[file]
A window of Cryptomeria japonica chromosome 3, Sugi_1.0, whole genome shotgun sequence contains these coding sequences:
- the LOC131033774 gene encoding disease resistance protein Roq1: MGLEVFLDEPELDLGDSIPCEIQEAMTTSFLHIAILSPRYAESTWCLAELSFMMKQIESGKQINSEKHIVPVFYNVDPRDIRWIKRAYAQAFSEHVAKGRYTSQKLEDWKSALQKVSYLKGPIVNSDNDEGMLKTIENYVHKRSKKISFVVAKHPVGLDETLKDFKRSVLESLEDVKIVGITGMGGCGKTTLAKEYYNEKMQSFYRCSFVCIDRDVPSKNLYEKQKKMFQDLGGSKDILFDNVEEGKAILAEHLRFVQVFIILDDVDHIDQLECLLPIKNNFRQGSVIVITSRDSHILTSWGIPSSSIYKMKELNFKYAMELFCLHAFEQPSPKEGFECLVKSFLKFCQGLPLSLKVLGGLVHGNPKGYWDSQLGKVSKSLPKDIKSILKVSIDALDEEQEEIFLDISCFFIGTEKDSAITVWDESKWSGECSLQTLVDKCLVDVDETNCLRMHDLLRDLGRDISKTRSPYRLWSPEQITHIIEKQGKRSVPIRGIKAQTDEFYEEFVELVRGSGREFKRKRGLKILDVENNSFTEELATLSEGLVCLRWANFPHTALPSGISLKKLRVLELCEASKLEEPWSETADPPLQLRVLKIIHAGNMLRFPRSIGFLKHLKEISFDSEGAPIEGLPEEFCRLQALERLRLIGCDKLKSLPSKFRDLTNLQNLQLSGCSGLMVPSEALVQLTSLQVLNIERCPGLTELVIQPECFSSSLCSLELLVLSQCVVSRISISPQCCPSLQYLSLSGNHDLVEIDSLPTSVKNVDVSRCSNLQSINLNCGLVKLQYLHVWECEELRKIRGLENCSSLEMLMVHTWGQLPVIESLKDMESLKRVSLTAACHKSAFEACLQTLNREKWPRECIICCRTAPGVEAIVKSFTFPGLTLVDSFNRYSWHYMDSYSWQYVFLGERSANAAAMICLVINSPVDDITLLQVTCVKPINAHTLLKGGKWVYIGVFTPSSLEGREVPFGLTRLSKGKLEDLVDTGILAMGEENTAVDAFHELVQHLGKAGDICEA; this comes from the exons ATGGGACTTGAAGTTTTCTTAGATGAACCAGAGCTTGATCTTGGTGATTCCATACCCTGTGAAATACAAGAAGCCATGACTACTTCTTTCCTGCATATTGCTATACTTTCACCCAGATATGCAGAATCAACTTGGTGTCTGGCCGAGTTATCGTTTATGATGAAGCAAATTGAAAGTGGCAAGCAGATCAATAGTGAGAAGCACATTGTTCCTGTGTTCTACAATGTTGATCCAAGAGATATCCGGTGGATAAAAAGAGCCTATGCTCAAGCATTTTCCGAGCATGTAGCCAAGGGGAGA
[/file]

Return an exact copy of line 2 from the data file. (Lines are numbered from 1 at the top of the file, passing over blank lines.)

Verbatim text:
- the LOC131033774 gene encoding disease resistance protein Roq1: MGLEVFLDEPELDLGDSIPCEIQEAMTTSFLHIAILSPRYAESTWCLAELSFMMKQIESGKQINSEKHIVPVFYNVDPRDIRWIKRAYAQAFSEHVAKGRYTSQKLEDWKSALQKVSYLKGPIVNSDNDEGMLKTIENYVHKRSKKISFVVAKHPVGLDETLKDFKRSVLESLEDVKIVGITGMGGCGKTTLAKEYYNEKMQSFYRCSFVCIDRDVPSKNLYEKQKKMFQDLGGSKDILFDNVEEGKAILAEHLRFVQVFIILDDVDHIDQLECLLPIKNNFRQGSVIVITSRDSHILTSWGIPSSSIYKMKELNFKYAMELFCLHAFEQPSPKEGFECLVKSFLKFCQGLPLSLKVLGGLVHGNPKGYWDSQLGKVSKSLPKDIKSILKVSIDALDEEQEEIFLDISCFFIGTEKDSAITVWDESKWSGECSLQTLVDKCLVDVDETNCLRMHDLLRDLGRDISKTRSPYRLWSPEQITHIIEKQGKRSVPIRGIKAQTDEFYEEFVELVRGSGREFKRKRGLKILDVENNSFTEELATLSEGLVCLRWANFPHTALPSGISLKKLRVLELCEASKLEEPWSETADPPLQLRVLKIIHAGNMLRFPRSIGFLKHLKEISFDSEGAPIEGLPEEFCRLQALERLRLIGCDKLKSLPSKFRDLTNLQNLQLSGCSGLMVPSEALVQLTSLQVLNIERCPGLTELVIQPECFSSSLCSLELLVLSQCVVSRISISPQCCPSLQYLSLSGNHDLVEIDSLPTSVKNVDVSRCSNLQSINLNCGLVKLQYLHVWECEELRKIRGLENCSSLEMLMVHTWGQLPVIESLKDMESLKRVSLTAACHKSAFEACLQTLNREKWPRECIICCRTAPGVEAIVKSFTFPGLTLVDSFNRYSWHYMDSYSWQYVFLGERSANAAAMICLVINSPVDDITLLQVTCVKPINAHTLLKGGKWVYIGVFTPSSLEGREVPFGLTRLSKGKLEDLVDTGILAMGEENTAVDAFHELVQHLGKAGDICEA; this comes from the exons ATGGGACTTGAAGTTTTCTTAGATGAACCAGAGCTTGATCTTGGTGATTCCATACCCTGTGAAATACAAGAAGCCATGACTACTTCTTTCCTGCATATTGCTATACTTTCACCCAGATATGCAGAATCAACTTGGTGTCTGGCCGAGTTATCGTTTATGATGAAGCAAATTGAAAGTGGCAAGCAGATCAATAGTGAGAAGCACATTGTTCCTGTGTTCTACAATGTTGATCCAAGAGATATCCGGTGGATAAAAAGAGCCTATGCTCAAGCATTTTCCGAGCATGTAGCCAAGGGGAGA